Editing and proofreading are extremely important when sending your coupons to the printing press, or before publishing online. Using the wrong number, decimal place, or wording could cost you thousands of dollars if you’re not careful.

 No expiration date or limits. You’ll learn from this mistake the hard way if you ever slip up and forget to include expiration dates or limitations. An expiration date is important because it controls the length of the deal. You can always choose to accept expired coupons from time to time, but you should never run a promotion indefinitely. You should also carefully include any limits or restrictions in the fine print. Just remember, don’t be like the aforementioned Macy’s coupon and exclude everything.

 Having no tracking strategy. Whether you’re dealing with physical coupons or digital coupons, it’s important that you have some sort of tracking strategy so that you can gauge how effective a promotion has been, what it’s cost you, and whether your business has lost money, broke even, or profited.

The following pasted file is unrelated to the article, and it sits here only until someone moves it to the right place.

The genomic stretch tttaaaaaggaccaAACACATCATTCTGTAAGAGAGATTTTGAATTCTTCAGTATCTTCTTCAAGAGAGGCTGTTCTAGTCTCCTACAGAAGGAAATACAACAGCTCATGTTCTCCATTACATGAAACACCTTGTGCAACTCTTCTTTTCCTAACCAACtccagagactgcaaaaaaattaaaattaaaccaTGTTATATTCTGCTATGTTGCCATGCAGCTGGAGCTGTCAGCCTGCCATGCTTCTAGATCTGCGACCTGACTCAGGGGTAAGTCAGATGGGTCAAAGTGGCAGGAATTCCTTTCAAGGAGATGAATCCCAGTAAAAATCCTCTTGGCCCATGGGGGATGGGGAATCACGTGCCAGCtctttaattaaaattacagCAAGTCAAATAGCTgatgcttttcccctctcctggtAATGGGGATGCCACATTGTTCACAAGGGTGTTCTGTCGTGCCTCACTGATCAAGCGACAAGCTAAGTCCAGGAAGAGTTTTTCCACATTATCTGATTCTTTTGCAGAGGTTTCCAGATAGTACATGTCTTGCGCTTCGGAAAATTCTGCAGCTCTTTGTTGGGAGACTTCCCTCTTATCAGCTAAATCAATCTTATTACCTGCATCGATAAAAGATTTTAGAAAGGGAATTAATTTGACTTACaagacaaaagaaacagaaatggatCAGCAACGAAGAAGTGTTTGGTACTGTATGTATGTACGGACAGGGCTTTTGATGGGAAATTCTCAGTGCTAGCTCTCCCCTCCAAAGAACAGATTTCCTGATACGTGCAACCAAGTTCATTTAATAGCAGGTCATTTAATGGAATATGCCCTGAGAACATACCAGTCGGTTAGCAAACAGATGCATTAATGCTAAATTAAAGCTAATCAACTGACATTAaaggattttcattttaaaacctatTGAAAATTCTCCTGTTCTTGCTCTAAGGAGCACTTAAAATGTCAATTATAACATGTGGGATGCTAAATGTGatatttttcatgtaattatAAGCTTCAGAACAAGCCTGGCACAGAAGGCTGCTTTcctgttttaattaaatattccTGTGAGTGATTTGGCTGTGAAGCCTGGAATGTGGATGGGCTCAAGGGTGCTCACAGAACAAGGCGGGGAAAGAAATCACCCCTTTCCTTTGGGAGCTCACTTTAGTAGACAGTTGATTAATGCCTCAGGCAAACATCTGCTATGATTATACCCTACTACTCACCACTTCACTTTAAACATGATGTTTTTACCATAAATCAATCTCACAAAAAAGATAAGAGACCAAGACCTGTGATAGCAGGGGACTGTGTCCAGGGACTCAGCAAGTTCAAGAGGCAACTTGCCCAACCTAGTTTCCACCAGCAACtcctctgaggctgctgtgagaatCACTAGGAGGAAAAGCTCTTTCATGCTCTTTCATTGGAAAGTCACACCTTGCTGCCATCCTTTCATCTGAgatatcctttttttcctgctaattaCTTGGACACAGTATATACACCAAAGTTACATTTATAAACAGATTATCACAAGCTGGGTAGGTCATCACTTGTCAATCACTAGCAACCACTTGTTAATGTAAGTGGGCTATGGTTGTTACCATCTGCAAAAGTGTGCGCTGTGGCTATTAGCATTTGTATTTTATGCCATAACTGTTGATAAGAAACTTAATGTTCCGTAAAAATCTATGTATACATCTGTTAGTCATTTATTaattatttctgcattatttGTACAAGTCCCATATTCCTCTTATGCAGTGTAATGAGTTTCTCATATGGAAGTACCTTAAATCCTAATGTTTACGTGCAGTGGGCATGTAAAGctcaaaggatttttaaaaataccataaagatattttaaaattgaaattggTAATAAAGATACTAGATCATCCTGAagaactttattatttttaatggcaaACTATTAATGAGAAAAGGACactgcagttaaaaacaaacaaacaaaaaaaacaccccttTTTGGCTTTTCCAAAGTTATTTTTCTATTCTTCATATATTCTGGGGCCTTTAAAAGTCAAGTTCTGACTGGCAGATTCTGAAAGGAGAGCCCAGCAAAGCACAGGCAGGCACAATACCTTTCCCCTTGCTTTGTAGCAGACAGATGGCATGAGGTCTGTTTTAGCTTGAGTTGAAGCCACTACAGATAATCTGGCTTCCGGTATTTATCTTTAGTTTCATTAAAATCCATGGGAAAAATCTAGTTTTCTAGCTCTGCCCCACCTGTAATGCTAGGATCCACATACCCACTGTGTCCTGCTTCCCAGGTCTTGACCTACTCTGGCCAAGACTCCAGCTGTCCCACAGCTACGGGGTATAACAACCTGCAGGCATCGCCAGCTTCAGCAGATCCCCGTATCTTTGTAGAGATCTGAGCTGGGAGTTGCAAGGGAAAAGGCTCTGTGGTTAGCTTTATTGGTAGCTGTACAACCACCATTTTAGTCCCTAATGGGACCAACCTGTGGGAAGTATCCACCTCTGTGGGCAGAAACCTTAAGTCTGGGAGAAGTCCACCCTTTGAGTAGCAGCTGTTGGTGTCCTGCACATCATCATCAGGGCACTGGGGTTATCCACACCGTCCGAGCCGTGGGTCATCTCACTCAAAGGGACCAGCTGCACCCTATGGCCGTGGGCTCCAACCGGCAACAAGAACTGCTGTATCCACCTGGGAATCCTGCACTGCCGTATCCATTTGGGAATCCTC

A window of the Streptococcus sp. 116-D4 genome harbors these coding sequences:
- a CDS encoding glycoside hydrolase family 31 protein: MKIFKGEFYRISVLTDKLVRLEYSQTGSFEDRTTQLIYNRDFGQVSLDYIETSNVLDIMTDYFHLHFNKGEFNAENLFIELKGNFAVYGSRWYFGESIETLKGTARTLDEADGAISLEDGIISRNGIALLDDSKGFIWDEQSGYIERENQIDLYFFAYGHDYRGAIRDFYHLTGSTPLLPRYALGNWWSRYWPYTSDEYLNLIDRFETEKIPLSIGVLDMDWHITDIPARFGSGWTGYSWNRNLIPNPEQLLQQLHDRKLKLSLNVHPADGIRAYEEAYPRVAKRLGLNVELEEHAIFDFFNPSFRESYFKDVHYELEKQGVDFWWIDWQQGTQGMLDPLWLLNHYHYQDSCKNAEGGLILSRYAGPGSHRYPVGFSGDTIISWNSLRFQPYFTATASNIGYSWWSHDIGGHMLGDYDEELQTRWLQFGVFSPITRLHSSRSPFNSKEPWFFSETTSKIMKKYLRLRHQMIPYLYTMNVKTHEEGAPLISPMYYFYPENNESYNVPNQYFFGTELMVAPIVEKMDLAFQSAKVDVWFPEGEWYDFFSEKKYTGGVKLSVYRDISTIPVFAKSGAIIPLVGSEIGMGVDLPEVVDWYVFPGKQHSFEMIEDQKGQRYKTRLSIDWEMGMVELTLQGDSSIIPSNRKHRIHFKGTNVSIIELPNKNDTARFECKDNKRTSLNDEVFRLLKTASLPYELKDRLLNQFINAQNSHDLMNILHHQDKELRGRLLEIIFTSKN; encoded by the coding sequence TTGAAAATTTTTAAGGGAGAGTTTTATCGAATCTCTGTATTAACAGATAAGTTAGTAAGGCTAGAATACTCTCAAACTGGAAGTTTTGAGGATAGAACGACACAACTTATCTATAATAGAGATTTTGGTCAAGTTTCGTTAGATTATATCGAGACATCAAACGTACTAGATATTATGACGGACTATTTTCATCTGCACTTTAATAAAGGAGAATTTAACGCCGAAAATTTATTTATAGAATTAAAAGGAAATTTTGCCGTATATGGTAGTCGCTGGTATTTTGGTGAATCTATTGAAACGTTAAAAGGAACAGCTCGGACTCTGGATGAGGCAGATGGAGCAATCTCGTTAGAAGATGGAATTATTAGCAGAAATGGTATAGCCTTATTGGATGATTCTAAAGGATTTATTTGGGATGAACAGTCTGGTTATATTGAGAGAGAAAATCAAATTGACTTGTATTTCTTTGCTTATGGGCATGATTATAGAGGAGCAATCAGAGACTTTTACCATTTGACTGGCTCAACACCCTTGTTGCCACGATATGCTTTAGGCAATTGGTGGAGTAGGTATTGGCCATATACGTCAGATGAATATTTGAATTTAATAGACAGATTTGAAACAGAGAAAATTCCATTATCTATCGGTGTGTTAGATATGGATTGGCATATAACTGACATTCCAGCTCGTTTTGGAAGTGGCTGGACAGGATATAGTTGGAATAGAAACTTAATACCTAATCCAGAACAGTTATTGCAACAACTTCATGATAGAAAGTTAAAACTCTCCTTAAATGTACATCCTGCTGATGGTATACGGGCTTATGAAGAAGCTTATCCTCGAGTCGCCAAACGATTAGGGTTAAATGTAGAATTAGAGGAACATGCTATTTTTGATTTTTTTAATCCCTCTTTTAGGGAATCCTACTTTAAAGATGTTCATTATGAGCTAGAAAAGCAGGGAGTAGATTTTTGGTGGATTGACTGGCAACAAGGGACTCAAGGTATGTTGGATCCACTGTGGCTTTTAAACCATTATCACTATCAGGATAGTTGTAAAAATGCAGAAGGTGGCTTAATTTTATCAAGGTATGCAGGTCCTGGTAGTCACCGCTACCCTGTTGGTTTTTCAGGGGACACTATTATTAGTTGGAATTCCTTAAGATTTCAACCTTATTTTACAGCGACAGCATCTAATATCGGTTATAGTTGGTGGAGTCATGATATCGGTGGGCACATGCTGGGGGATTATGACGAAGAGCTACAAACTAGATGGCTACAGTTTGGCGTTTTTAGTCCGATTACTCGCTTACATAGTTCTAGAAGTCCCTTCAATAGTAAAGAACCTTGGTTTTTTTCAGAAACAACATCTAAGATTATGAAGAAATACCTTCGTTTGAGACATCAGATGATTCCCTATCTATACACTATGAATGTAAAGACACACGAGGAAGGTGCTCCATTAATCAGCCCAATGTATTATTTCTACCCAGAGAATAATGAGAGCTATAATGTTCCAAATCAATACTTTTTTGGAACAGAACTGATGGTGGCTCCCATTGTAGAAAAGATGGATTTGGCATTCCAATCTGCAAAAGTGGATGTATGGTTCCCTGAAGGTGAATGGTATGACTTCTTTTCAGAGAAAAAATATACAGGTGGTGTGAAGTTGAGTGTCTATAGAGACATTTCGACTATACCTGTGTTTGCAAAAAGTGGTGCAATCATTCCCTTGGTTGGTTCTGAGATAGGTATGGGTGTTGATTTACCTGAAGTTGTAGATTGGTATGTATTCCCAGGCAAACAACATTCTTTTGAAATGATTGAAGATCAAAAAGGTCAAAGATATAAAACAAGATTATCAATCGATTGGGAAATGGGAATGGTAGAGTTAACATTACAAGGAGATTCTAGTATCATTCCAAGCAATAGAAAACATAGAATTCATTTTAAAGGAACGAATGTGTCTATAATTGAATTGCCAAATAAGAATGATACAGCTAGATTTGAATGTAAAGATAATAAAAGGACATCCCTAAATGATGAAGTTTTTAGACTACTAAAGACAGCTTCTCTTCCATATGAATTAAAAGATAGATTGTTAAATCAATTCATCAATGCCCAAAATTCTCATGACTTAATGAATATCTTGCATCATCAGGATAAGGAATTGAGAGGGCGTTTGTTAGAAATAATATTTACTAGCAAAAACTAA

2 Case Studies on Poor Coupon Strategy

 While these all sound like bad mistakes that could harm your company’s bottom-line and reputation, it’s sometimes challenging to understand the full effects of mistakes without first seeing how those mistakes play out in real life. That doesn’t mean you have to learn for yourself, though. Check out some real life case studies from these two companies and learn from their blunders:

  1.  JC Penney